Learning Data: The real definition and how you can prove business impact
What is learning data? Let’s define it as “data used to measure and improve the impact of training.” Based on that definition, what learning data are you currently using? If you’re like most learning organizations, you’re currently tracking metrics such as:
- Online course completions
- Class attendance
- Test scores
- Seat times
- Survey feedback
Is this data sufficient to meet our definition? Well…let’s have a look.
Does this data show that people learned from your training?
No. It shows they did it and passed a test. It shows if they liked it. But none of this means they actually learned anything.
Does this data show that employees changed their behavior on the job based on your training?
No. Behavior change takes time, and most training programs have set start and completion dates.
Does this data show that your training positively impacted business results?
No. It actually has nothing to do with business impact, which also takes more time to measure than is typically allowed.
So, no, this data isn’t enough. It’s not completely worthless, but it’s pretty close. It can’t meaningfully inform your training strategy. It doesn’t offer insight into how well your training team is doing. And, worst of all, it can’t justify the value of your work to your stakeholders.
To really understand how your learning strategy is impacting your employees and your business, you have to expand your data scope to include modern learning metrics. This multidimensional perspective will not only help you validate and improve the impact of training, but it will also enable you to take the next leap forward in your learning strategy. This is the type of data that makes the future of workplace learning, including personalized and adaptive learning, machine learning and artificial intelligence (AI), possible today.
Modern learning metrics
Here’s a list of modern learning metrics you should begin to integrate into your measurement strategy if you want to improve the impact of your learning strategy.
Engagement: Think of this as the new version of participation. It’s not enough to know if someone went to class or completed a module. Engagement measures how frequently employees participate in training. This will help you directly correlate learning activity with changes in other metrics.
Knowledge: If you give someone a test at one point in time, you know what they knew at that one time. Remember—people forget! To really understand what people know, you have to continuously assess their knowledge. This will allow you to measure changes in knowledge—both increases and decreases—over time.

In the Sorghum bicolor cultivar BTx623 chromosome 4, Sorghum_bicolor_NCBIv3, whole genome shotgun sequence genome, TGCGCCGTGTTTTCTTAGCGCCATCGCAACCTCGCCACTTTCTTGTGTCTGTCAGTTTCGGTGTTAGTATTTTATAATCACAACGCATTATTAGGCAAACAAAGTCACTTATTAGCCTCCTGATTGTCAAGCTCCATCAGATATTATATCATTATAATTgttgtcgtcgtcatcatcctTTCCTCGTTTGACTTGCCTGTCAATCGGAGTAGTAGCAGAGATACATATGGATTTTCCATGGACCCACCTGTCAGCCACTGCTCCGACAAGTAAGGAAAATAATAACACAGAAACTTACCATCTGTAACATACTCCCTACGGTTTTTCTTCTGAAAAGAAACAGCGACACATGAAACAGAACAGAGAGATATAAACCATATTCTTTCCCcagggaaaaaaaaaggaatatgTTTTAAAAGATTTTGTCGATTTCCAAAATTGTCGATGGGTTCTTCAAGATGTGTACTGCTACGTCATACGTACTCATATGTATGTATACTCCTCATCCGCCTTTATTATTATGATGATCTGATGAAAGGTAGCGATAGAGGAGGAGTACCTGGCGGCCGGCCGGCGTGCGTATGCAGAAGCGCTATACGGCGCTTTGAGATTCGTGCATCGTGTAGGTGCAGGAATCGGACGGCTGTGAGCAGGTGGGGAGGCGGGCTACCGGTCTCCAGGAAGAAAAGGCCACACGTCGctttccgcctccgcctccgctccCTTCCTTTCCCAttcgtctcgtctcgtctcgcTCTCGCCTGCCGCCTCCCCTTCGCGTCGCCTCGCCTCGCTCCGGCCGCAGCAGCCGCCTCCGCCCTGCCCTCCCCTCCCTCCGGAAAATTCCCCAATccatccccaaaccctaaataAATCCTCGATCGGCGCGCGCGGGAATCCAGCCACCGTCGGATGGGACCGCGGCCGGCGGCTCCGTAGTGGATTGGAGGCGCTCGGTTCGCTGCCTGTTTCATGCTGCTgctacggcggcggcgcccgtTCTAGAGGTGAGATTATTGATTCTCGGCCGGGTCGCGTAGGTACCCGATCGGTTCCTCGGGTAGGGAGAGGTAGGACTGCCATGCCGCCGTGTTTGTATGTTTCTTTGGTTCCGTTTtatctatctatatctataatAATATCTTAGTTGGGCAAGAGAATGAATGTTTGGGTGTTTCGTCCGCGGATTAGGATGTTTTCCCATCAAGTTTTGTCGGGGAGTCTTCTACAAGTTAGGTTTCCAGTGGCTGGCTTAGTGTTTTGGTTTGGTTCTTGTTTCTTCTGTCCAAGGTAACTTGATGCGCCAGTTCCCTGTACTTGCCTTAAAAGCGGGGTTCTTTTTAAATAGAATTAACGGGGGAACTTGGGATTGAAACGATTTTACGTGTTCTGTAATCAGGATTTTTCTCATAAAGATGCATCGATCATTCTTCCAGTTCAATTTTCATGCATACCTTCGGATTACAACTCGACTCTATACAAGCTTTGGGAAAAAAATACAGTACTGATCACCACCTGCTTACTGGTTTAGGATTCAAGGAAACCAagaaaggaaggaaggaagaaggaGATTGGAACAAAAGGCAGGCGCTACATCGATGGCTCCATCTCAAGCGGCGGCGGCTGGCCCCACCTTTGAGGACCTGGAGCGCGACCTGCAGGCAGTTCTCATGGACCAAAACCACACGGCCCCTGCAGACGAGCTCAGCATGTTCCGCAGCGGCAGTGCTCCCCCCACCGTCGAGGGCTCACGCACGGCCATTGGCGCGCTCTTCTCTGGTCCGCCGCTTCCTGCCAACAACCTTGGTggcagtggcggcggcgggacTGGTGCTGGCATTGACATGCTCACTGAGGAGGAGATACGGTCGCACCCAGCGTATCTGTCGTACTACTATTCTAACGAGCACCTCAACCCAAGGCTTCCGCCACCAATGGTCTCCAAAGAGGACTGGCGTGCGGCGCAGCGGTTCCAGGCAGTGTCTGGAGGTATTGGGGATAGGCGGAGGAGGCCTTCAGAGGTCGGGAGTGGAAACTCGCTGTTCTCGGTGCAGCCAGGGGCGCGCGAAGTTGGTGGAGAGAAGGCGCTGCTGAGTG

Confidence: It’s not enough to know something. You must have the confidence to turn that knowledge into action at the moment of need. Asking employees to continuously self-assess their confidence in various topics can help you identify potential indecision— before it happens.
Behavior: This is learning transfer. How have employees’ behaviors on-the-job changed since training took place? Collecting behavior observation data not only helps you connect knowledge growth to real-world action, but it also provides you with opportunities to correct behavior gaps before they cause problems.
Results: This is the ultimate goal. What happened to the key performance indicator (KPI) that you were trying to impact in the first place? By connecting the rest of your metrics to business result data, you can finally prove the value of your training.
How to get meaningful learning data
Now the big question is…How? How do you go from measuring with just tests and surveys to building a continuous, multidimensional data model of your learning organization? The answer: microlearning. A microlearning approach will help you become more targeted in the way you build training. It will also facilitate a more consistent learning experience for employees with more touchpoints and therefore opportunities to collect data. By shifting from one-and-done training to a continuous, microlearning approach, you can expand your measurement strategy and gather the insights necessary to prove your impact on the business.
Yes, you should still track course completions, seat times and survey results—but only when necessary. Rather than tracking just for the sake of tracking, you can design an experience built to provide relevant data that will improve your impact and increase the value of learning in your organization.
This might seem like a daunting task, but we can help. If you want to learn how you can leverage data to prove the impact of your learning programs on the business, make sure to visit our Measurement page.